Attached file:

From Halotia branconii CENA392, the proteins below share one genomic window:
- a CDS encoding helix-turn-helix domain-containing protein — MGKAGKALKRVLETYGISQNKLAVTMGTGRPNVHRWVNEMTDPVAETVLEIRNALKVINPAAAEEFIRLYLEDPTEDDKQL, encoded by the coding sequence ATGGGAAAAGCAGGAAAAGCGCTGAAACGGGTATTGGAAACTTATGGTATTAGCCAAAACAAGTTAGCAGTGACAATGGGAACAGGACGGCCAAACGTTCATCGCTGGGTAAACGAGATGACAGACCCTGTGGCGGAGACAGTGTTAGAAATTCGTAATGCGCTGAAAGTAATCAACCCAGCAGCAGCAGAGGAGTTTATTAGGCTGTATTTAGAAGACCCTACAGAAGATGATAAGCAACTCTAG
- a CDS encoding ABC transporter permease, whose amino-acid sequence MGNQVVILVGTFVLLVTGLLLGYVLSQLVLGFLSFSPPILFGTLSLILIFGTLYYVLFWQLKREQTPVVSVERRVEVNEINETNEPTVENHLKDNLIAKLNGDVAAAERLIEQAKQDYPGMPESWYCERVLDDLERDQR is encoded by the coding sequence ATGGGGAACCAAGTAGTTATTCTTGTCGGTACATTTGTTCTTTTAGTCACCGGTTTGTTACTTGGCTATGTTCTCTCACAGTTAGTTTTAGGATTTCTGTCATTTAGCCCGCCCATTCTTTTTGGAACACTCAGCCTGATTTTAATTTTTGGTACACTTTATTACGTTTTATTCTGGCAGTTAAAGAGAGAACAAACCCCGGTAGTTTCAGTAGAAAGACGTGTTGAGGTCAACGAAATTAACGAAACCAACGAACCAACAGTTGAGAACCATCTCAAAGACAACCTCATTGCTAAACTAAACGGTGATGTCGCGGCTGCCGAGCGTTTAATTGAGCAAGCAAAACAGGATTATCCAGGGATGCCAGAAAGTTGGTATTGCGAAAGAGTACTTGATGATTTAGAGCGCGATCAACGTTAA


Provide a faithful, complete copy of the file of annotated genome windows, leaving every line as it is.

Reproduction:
From Halotia branconii CENA392, the proteins below share one genomic window:
- a CDS encoding helix-turn-helix domain-containing protein — MGKAGKALKRVLETYGISQNKLAVTMGTGRPNVHRWVNEMTDPVAETVLEIRNALKVINPAAAEEFIRLYLEDPTEDDKQL, encoded by the coding sequence ATGGGAAAAGCAGGAAAAGCGCTGAAACGGGTATTGGAAACTTATGGTATTAGCCAAAACAAGTTAGCAGTGACAATGGGAACAGGACGGCCAAACGTTCATCGCTGGGTAAACGAGATGACAGACCCTGTGGCGGAGACAGTGTTAGAAATTCGTAATGCGCTGAAAGTAATCAACCCAGCAGCAGCAGAGGAGTTTATTAGGCTGTATTTAGAAGACCCTACAGAAGATGATAAGCAACTCTAG
- a CDS encoding ABC transporter permease, whose amino-acid sequence MGNQVVILVGTFVLLVTGLLLGYVLSQLVLGFLSFSPPILFGTLSLILIFGTLYYVLFWQLKREQTPVVSVERRVEVNEINETNEPTVENHLKDNLIAKLNGDVAAAERLIEQAKQDYPGMPESWYCERVLDDLERDQR is encoded by the coding sequence ATGGGGAACCAAGTAGTTATTCTTGTCGGTACATTTGTTCTTTTAGTCACCGGTTTGTTACTTGGCTATGTTCTCTCACAGTTAGTTTTAGGATTTCTGTCATTTAGCCCGCCCATTCTTTTTGGAACACTCAGCCTGATTTTAATTTTTGGTACACTTTATTACGTTTTATTCTGGCAGTTAAAGAGAGAACAAACCCCGGTAGTTTCAGTAGAAAGACGTGTTGAGGTCAACGAAATTAACGAAACCAACGAACCAACAGTTGAGAACCATCTCAAAGACAACCTCATTGCTAAACTAAACGGTGATGTCGCGGCTGCCGAGCGTTTAATTGAGCAAGCAAAACAGGATTATCCAGGGATGCCAGAAAGTTGGTATTGCGAAAGAGTACTTGATGATTTAGAGCGCGATCAACGTTAA